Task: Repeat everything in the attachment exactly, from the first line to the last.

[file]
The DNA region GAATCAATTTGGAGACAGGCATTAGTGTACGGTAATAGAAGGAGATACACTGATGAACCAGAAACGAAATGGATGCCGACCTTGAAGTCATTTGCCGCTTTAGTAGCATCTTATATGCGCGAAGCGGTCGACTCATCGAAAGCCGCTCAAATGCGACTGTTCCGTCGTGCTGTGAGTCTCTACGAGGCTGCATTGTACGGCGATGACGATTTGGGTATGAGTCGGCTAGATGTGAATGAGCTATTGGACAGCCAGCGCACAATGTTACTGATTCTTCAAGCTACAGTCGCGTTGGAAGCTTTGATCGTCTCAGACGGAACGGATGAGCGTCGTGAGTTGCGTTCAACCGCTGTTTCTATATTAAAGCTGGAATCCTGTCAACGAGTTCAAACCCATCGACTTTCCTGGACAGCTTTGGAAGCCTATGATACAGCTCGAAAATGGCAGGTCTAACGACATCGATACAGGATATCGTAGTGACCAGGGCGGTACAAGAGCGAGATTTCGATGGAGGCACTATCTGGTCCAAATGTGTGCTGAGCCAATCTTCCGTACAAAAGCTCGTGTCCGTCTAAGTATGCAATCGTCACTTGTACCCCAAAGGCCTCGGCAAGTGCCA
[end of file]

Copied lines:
The DNA region GAATCAATTTGGAGACAGGCATTAGTGTACGGTAATAGAAGGAGATACACTGATGAACCAGAAACGAAATGGATGCCGACCTTGAAGTCATTTGCCGCTTTAGTAGCATCTTATATGCGCGAAGCGGTCGACTCATCGAAAGCCGCTCAAATGCGACTGTTCCGTCGTGCTGTGAGTCTCTACGAGGCTGCATTGTACGGCGATGACGATTTGGGTATGAGTCGGCTAGATGTGAATGAGCTATTGGACAGCCAGCGCACAATGTTACTGATTCTTCAAGCTACAGTCGCGTTGGAAGCTTTGATCGTCTCAGACGGAACGGATGAGCGTCGTGAGTTGCGTTCAACCGCTGTTTCTATATTAAAGCTGGAATCCTGTCAACGAGTTCAAACCCATCGACTTTCCTGGACAGCTTTGGAAGCCTATGATACAGCTCGAAAATGGCAGGTCTAACGACATCGATACAGGATATCGTAGTGACCAGGGCGGTACAAGAGCGAGATTTCGATGGAGGCACTATCTGGTCCAAATGTGTGCTGAGCCAATCTTCCGTACAAAAGCTCGTGTCCGTCTAAGTATGCAATCGTCACTTGTACCCCAAAGGCCTCGGCAAGTGCCA